There is a disconnect between what politicians say on stage and what the needs of the people are. I think, they come to political meetings for entertainment. I don’t see myself as an entertainer. I know my limitations. What I want to do is make a difference, and I know I can do it. The political culture in the municipality is an old culture, and it has to de modernised.

Why should the people of Colombo vote for you as their Mayor?

First, I have presented a programme. I have always seen politics as a public service, and that is why I entered politics from the business world, when I originally took the decision. Each time I have gone before the people. Sometimes I have succeeded, others I have failed. The decision should go beyond individuals and onto our programme.

As I see it, this is not a beauty contest. The municipality is a service providing organisation. The people have to decide who has the better programme and who is the better individual to implement that programme. We also believe that the central government is important to any programme. The Mayor has two roles. One, to ensure that citizens receive the services they expect, and the other to act as a link between the city and the central government.

If elected, will you implement the Defence Ministry/Urban Development Authority (UDA) plans for Colombo, or will you have your own programme?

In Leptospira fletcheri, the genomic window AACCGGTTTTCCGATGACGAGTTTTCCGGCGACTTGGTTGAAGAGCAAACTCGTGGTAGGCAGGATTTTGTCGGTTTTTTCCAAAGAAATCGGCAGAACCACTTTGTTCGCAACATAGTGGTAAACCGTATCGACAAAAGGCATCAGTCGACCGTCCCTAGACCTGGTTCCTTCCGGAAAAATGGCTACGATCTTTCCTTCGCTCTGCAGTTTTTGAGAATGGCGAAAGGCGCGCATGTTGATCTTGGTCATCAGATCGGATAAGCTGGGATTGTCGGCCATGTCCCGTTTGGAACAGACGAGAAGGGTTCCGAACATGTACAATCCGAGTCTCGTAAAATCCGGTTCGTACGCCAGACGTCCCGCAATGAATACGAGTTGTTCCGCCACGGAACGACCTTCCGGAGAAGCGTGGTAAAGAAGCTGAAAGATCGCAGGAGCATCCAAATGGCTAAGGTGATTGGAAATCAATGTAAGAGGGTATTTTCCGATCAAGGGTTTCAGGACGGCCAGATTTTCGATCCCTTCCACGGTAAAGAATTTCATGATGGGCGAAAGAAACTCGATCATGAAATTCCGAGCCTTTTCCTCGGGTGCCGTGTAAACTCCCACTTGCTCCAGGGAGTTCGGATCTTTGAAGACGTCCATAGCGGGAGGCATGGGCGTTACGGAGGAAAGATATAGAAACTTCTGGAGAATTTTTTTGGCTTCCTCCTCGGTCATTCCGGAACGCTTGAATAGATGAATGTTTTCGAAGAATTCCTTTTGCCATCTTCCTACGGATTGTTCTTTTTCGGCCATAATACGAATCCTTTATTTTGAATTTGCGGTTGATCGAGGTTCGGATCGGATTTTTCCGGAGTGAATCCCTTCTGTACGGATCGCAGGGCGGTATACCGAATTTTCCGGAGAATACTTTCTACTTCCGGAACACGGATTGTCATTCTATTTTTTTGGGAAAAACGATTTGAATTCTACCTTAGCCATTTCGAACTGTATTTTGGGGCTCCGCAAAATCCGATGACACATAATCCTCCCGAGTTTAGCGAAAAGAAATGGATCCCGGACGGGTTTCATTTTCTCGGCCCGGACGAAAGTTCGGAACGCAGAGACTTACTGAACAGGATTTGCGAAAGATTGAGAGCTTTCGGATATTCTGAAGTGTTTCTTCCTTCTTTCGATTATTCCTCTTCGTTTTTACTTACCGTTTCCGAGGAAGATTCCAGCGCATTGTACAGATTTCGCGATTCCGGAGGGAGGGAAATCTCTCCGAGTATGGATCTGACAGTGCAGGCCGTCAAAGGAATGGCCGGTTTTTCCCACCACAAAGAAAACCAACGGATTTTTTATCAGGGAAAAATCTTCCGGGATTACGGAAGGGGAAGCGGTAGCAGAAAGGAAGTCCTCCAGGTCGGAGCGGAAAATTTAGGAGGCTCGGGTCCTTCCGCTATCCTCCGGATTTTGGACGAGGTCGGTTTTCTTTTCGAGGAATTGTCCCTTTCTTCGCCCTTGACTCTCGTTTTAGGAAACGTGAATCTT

We will work together. The Defence Secretary and I have always had a dialogue from my time as Justice Minister. We have discussed plans. There is a synergy and the roles are complementary. The municipality will provide the grassroots democratic interface to this process. We haven’t had a functioning municipality for four years. The municipality cannot go on a solo journey. It has to work with the central government for resources and support.

The President and the Defence Secretary have agreed to a formulation where the Mayor will chair a committee from all the different areas, where cooperation should take place. This is why the President was keen that somebody like me should become Mayor, because you need stature to lead a team like that. I see a seamless relationship taking place. It’s not only the Defence Ministry, but also the provincial government.

You have said there will be Right to Information (RTI) in Colombo under your watch as
Mayor. How is this possible, when the government has no national policy in enacting a RTI law?

If you look at India, the idea started at the grassroots level. This is part of our plan to make Colombo the Centre of Excellence. One of the areas is transparency. I have been consistent. In my 2010 election campaign, I pledged to adopt and implement Freedom of Information legislation. Here I am talking of a more limited mandate. We can take as an example, how stalls in markets or municipal apartments are handed out in the municipality.

The tradition has been straight political patronage, and no one has questioned it. We will start there by being transparent. It’s easy for me. It is in my election manifesto. At the grassroots, when peoples start seeing this, it can snowball potentially. I am pragmatic in this. You have to start somewhere, and you take it step by step.

Is your election to Mayor, a stepping stone to re-enter Parliament?

A: I have served in Parliament for nine years and in relatively senior ministries. I was a Cabinet minister at a relatively young age. This is an opportunity for me to do something practical and directly relevant to the people. I enjoyed the work in Parliament, but this, I feel, is where I can make a real difference. I have not thought beyond what I would do after the next four years, if I am elected Mayor.